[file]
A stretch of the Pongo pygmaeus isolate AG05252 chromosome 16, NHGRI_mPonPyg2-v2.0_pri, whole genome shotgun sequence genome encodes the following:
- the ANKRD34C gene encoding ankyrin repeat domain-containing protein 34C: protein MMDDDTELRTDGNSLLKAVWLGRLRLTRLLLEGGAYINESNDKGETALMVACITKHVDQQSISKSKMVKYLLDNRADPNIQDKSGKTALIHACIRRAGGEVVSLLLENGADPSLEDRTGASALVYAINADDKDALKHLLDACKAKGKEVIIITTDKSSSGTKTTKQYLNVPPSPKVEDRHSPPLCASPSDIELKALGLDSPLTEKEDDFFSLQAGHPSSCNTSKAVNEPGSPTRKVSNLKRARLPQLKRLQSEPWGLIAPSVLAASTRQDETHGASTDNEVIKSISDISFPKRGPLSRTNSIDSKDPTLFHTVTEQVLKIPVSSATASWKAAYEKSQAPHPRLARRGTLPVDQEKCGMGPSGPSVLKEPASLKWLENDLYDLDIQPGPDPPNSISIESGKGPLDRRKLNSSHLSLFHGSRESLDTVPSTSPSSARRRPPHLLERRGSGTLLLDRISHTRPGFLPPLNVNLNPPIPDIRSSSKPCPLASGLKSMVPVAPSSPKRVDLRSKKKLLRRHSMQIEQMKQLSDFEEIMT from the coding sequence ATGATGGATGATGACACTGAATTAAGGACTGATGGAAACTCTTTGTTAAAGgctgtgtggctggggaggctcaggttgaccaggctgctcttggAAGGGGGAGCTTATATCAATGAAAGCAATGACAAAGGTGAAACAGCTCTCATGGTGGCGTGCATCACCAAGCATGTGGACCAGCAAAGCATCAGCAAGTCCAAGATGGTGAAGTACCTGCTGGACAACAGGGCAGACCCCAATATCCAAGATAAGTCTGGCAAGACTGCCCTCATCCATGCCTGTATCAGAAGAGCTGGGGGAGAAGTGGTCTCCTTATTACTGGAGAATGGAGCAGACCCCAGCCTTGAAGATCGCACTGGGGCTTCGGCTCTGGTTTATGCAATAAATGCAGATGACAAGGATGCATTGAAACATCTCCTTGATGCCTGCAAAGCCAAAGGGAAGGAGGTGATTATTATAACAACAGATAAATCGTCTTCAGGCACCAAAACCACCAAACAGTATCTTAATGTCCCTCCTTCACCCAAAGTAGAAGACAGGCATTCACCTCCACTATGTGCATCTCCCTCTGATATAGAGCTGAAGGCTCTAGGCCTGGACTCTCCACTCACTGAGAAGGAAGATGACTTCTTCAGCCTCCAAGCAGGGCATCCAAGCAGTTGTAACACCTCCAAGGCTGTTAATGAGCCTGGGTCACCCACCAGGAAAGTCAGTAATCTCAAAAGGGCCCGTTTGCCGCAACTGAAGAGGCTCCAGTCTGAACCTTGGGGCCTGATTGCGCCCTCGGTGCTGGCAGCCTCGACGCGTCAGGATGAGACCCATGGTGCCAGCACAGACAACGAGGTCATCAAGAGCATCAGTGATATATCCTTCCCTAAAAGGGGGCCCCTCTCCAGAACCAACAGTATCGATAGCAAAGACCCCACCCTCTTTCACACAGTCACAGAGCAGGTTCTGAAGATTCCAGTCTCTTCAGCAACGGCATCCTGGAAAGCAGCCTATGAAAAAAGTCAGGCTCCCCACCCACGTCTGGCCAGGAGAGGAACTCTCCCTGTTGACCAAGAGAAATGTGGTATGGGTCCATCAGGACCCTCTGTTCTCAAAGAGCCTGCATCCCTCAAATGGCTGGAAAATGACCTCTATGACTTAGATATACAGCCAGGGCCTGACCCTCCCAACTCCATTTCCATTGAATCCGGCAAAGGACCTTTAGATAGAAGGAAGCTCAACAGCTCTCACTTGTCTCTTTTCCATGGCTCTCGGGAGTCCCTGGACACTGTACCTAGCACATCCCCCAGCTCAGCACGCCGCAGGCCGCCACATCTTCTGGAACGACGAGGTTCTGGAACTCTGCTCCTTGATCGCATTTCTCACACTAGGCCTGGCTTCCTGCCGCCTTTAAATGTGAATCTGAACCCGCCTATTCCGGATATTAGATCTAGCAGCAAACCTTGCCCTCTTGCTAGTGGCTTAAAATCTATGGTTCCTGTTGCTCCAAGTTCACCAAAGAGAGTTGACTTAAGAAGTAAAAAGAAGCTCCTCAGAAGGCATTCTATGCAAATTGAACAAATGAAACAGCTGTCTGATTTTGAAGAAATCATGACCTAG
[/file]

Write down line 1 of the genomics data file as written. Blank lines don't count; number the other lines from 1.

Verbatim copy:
A stretch of the Pongo pygmaeus isolate AG05252 chromosome 16, NHGRI_mPonPyg2-v2.0_pri, whole genome shotgun sequence genome encodes the following: